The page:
When Ethernet technology availed itself to users, the 10 Mbps bandwidth seemed like an unlimited resource. (Almost like when we had 640k of PC RAM...it seemed we would never need more!) Yet workstations have developed rapidly since then, and applications demand more data in shorter amounts of time. When the data comes from remote sources rather than from a local storage device, this amounts to the application needing more network bandwidth. New applications find 10 Mbps to be too slow. Consider a surgeon downloading an image from a server over a 10 Mbps shared media network. He needs to wait for the image to download so that he can begin/continue the surgery. If the image is a high resolution image, not unusually on the order of 100 MB, it could take a while to receive the image. What if the shared network makes the available user bandwidth about 500 kbps (a generous number for most networks) on the average? It could take the physician 26 minutes to download the image:
100 MB x 8/500 kbps = 26 minutes
If that were you on the operating table waiting for the image to download, you would not be very happy! If you are the hospital administration, you are exposing yourself to surgical complications at worst and idle physician time at best. Obviously, this is not a good situation. Sadly, many hospital networks function like this and consider it normal. Clearly, more bandwidth is needed to support this application.
Recognizing the growing demand for higher speed networks, the IEEE formed the 802.3u committee to begin work on a 100 Mbps technology that works over twistedpair cables. In June of 1995, IEEE approved the 802.3u specification defining a system that offered vendor interoperability at 100 Mbps.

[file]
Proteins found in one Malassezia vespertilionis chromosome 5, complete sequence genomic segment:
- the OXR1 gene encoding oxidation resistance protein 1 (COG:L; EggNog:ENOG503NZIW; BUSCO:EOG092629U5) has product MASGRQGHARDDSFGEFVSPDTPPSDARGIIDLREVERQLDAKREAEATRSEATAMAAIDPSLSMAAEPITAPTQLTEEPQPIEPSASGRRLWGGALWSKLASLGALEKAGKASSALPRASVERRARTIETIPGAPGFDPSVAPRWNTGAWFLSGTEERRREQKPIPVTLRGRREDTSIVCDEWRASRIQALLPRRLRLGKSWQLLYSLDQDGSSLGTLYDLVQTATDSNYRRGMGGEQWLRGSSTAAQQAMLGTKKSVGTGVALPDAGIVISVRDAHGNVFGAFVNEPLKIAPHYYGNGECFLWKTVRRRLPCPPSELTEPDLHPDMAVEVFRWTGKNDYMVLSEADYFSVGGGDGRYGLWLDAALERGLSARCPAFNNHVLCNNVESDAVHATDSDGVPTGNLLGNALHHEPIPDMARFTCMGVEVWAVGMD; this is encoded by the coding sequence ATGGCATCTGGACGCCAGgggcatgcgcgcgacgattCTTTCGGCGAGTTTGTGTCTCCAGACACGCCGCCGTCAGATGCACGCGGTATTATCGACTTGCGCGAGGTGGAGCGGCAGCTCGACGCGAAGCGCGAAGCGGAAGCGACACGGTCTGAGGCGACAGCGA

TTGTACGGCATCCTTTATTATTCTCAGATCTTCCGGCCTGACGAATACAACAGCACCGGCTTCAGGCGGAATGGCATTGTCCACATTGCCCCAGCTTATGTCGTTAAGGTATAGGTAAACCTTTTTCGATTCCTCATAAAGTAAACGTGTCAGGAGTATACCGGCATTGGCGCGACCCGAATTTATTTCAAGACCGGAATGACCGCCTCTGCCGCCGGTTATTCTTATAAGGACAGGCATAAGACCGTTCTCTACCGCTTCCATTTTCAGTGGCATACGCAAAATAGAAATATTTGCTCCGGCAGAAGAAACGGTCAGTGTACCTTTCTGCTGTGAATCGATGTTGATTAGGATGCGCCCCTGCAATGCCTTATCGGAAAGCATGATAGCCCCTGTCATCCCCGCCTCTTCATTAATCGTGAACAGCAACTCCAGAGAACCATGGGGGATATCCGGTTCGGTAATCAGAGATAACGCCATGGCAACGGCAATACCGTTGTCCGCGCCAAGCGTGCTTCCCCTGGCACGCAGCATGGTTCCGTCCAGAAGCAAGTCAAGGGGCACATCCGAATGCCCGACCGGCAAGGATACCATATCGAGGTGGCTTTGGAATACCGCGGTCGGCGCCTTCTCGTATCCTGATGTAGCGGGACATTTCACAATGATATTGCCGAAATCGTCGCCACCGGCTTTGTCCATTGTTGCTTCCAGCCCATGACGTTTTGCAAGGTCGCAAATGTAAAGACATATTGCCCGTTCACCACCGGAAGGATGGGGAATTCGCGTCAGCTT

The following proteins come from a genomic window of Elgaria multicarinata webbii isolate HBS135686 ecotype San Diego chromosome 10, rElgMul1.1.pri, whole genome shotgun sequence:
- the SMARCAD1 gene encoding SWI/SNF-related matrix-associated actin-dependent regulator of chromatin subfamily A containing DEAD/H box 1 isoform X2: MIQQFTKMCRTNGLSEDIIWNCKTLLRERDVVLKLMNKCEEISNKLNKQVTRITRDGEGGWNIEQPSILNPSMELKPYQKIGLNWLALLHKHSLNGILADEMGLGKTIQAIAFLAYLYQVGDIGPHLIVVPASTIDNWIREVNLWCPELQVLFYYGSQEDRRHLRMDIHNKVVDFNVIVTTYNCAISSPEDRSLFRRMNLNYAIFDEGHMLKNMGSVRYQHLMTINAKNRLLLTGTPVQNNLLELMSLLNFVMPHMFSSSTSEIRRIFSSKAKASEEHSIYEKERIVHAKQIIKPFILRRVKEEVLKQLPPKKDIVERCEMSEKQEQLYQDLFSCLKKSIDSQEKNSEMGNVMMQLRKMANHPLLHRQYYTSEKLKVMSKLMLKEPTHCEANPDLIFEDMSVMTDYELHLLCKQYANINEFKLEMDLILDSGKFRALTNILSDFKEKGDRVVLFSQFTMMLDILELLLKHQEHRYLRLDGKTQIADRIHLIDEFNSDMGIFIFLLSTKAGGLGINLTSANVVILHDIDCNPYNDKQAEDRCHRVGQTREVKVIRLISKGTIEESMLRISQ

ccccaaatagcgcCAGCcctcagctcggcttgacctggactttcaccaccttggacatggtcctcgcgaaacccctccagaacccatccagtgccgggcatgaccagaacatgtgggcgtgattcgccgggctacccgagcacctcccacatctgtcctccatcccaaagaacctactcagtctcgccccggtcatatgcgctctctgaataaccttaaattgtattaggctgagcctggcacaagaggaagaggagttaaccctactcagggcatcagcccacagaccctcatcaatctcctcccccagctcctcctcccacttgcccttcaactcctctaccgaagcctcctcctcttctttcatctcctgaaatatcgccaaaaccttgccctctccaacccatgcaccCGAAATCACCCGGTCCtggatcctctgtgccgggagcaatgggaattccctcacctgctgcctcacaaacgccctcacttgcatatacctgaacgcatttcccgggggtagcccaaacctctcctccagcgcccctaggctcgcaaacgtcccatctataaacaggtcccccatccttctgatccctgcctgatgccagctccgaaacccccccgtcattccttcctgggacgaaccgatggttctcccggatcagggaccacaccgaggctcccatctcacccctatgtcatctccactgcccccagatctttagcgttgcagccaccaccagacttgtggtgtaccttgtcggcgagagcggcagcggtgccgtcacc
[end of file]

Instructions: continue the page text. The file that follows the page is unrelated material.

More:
Like 10 Mbps systems such as 10BaseT, the 100 Mbps systems use CSMA/CD, but provide a tenfold improvement over legacy 10 Mbps networks. Because they operate at 10 times the speed of 10 Mbps Ethernet, all timing factors reduce by a factor of 10. For example, the slotTime for 100 Mbps Ethernet is 5.12 microseconds rather than 51.2 microseconds. The IFG is .96 microseconds. And because timing is one tenth that of 10 Mbps Ethernet, the network diameter must also shrink to avoid late collisions.
An objective of the 100BaseX standard was to maintain a common frame format with legacy Ethernet. Therefore, 100BaseX uses the same frame sizes and formats as 10BaseX. Everything else scales by one tenth due to the higher data rate. When passing frames from a 10BaseX to a 100BaseX system, the interconnecting device does not need to re-create the frame's Layer 2 header because they are identical on the two systems.
10BaseT, the original Ethernet over twisted-pair cable standard, supports Category 3, 4, and 5 cables up to 100 meters in length. 10BaseT uses a single encoding technique, Manchester, and signals at 20 MHz well within the bandwidth capability of all three cable types. Because of the higher signaling rate of 100BaseT, creating a single method to work over all cable types was not likely. The encoding technologies that were available at the time forced IEEE to create variants of the standard to support Category 3 and 5 cables. A fiber optic version was created as well.
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